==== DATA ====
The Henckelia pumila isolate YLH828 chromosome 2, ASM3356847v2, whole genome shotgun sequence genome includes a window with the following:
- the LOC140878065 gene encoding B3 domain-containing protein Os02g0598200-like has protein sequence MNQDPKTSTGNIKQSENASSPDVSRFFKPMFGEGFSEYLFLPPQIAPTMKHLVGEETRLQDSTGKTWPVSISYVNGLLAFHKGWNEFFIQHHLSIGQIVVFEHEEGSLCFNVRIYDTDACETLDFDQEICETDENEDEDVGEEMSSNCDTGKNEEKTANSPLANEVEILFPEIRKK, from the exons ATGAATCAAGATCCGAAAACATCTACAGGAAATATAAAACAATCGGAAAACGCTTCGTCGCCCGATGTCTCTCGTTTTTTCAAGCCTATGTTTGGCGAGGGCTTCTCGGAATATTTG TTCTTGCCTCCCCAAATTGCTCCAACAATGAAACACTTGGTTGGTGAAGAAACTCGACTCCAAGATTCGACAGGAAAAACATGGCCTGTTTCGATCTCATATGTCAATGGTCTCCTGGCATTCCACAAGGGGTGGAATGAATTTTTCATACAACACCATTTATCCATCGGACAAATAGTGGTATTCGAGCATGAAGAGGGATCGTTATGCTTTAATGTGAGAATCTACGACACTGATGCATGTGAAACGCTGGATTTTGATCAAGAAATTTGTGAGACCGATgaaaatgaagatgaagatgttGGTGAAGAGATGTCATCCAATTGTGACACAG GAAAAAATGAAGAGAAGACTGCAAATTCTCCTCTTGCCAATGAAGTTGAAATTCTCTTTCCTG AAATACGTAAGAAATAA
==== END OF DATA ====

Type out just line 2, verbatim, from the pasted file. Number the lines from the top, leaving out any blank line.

- the LOC140878065 gene encoding B3 domain-containing protein Os02g0598200-like has protein sequence MNQDPKTSTGNIKQSENASSPDVSRFFKPMFGEGFSEYLFLPPQIAPTMKHLVGEETRLQDSTGKTWPVSISYVNGLLAFHKGWNEFFIQHHLSIGQIVVFEHEEGSLCFNVRIYDTDACETLDFDQEICETDENEDEDVGEEMSSNCDTGKNEEKTANSPLANEVEILFPEIRKK, from the exons ATGAATCAAGATCCGAAAACATCTACAGGAAATATAAAACAATCGGAAAACGCTTCGTCGCCCGATGTCTCTCGTTTTTTCAAGCCTATGTTTGGCGAGGGCTTCTCGGAATATTTG TTCTTGCCTCCCCAAATTGCTCCAACAATGAAACACTTGGTTGGTGAAGAAACTCGACTCCAAGATTCGACAGGAAAAACATGGCCTGTTTCGATCTCATATGTCAATGGTCTCCTGGCATTCCACAAGGGGTGGAATGAATTTTTCATACAACACCATTTATCCATCGGACAAATAGTGGTATTCGAGCATGAAGAGGGATCGTTATGCTTTAATGTGAGAATCTACGACACTGATGCATGTGAAACGCTGGATTTTGATCAAGAAATTTGTGAGACCGATgaaaatgaagatgaagatgttGGTGAAGAGATGTCATCCAATTGTGACACAG GAAAAAATGAAGAGAAGACTGCAAATTCTCCTCTTGCCAATGAAGTTGAAATTCTCTTTCCTG AAATACGTAAGAAATAA